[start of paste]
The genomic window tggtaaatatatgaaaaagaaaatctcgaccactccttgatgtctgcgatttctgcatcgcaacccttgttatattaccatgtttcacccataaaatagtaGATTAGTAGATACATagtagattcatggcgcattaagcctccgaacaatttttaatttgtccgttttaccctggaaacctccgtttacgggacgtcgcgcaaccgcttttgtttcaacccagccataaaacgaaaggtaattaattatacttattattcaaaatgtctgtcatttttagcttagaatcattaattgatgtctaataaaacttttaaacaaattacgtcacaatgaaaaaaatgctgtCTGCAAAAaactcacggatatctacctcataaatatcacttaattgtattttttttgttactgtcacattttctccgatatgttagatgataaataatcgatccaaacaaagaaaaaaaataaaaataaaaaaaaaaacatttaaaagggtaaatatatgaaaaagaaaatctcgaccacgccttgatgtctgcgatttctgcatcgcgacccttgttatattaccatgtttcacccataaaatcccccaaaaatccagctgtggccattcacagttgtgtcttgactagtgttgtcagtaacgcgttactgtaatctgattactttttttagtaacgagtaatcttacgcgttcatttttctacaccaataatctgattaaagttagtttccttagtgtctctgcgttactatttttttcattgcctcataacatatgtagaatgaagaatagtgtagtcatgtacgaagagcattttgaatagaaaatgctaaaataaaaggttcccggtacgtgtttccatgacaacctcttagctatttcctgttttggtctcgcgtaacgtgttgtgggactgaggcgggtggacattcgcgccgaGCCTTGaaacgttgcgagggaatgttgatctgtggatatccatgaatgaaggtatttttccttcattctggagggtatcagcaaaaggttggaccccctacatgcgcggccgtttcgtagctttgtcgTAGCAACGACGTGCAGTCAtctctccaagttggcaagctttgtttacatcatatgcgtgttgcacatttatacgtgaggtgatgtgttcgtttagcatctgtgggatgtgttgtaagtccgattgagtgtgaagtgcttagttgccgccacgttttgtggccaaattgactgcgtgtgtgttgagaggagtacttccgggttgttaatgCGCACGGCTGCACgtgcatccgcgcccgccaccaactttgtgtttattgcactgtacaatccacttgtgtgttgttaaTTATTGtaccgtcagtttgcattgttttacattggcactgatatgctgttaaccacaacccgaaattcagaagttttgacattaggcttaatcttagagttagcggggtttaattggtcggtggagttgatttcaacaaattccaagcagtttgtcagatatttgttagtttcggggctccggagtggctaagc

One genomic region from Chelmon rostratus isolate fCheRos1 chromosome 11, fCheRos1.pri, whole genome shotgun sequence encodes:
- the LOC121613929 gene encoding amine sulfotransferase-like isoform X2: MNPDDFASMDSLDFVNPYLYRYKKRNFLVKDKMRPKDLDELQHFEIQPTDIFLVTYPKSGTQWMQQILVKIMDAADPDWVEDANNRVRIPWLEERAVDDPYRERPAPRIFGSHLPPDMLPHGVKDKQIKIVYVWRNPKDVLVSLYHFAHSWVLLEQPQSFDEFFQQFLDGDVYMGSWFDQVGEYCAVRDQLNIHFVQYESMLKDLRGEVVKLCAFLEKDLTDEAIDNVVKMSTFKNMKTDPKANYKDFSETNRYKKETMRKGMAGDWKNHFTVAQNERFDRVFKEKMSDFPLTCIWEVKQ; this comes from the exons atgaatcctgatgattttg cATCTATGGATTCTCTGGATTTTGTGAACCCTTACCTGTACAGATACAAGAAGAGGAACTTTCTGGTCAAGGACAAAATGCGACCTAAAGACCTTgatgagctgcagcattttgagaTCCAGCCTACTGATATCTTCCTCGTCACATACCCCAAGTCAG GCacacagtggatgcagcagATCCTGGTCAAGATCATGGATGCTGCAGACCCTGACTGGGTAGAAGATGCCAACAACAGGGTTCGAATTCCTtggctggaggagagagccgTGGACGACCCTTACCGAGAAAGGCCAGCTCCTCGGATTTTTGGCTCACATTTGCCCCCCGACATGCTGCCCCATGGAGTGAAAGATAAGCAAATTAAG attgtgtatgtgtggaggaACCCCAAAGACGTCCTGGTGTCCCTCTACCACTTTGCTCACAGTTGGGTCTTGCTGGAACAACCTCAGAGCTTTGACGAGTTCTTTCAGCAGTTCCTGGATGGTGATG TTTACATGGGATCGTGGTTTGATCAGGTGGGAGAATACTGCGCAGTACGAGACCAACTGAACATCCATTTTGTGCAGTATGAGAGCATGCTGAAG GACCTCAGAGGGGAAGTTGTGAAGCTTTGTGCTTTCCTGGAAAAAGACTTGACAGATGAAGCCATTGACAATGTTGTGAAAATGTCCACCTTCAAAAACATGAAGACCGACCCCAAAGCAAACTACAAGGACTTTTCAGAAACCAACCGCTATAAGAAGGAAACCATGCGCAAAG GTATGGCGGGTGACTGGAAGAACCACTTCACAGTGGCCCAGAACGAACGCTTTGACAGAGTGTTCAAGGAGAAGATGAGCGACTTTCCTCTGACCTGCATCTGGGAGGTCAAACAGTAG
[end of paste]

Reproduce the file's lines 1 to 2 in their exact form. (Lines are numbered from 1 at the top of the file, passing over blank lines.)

The genomic window tggtaaatatatgaaaaagaaaatctcgaccactccttgatgtctgcgatttctgcatcgcaacccttgttatattaccatgtttcacccataaaatagtaGATTAGTAGATACATagtagattcatggcgcattaagcctccgaacaatttttaatttgtccgttttaccctggaaacctccgtttacgggacgtcgcgcaaccgcttttgtttcaacccagccataaaacgaaaggtaattaattatacttattattcaaaatgtctgtcatttttagcttagaatcattaattgatgtctaataaaacttttaaacaaattacgtcacaatgaaaaaaatgctgtCTGCAAAAaactcacggatatctacctcataaatatcacttaattgtattttttttgttactgtcacattttctccgatatgttagatgataaataatcgatccaaacaaagaaaaaaaataaaaataaaaaaaaaaacatttaaaagggtaaatatatgaaaaagaaaatctcgaccacgccttgatgtctgcgatttctgcatcgcgacccttgttatattaccatgtttcacccataaaatcccccaaaaatccagctgtggccattcacagttgtgtcttgactagtgttgtcagtaacgcgttactgtaatctgattactttttttagtaacgagtaatcttacgcgttcatttttctacaccaataatctgattaaagttagtttccttagtgtctctgcgttactatttttttcattgcctcataacatatgtagaatgaagaatagtgtagtcatgtacgaagagcattttgaatagaaaatgctaaaataaaaggttcccggtacgtgtttccatgacaacctcttagctatttcctgttttggtctcgcgtaacgtgttgtgggactgaggcgggtggacattcgcgccgaGCCTTGaaacgttgcgagggaatgttgatctgtggatatccatgaatgaaggtatttttccttcattctggagggtatcagcaaaaggttggaccccctacatgcgcggccgtttcgtagctttgtcgTAGCAACGACGTGCAGTCAtctctccaagttggcaagctttgtttacatcatatgcgtgttgcacatttatacgtgaggtgatgtgttcgtttagcatctgtgggatgtgttgtaagtccgattgagtgtgaagtgcttagttgccgccacgttttgtggccaaattgactgcgtgtgtgttgagaggagtacttccgggttgttaatgCGCACGGCTGCACgtgcatccgcgcccgccaccaactttgtgtttattgcactgtacaatccacttgtgtgttgttaaTTATTGtaccgtcagtttgcattgttttacattggcactgatatgctgttaaccacaacccgaaattcagaagttttgacattaggcttaatcttagagttagcggggtttaattggtcggtggagttgatttcaacaaattccaagcagtttgtcagatatttgttagtttcggggctccggagtggctaagc

One genomic region from Chelmon rostratus isolate fCheRos1 chromosome 11, fCheRos1.pri, whole genome shotgun sequence encodes: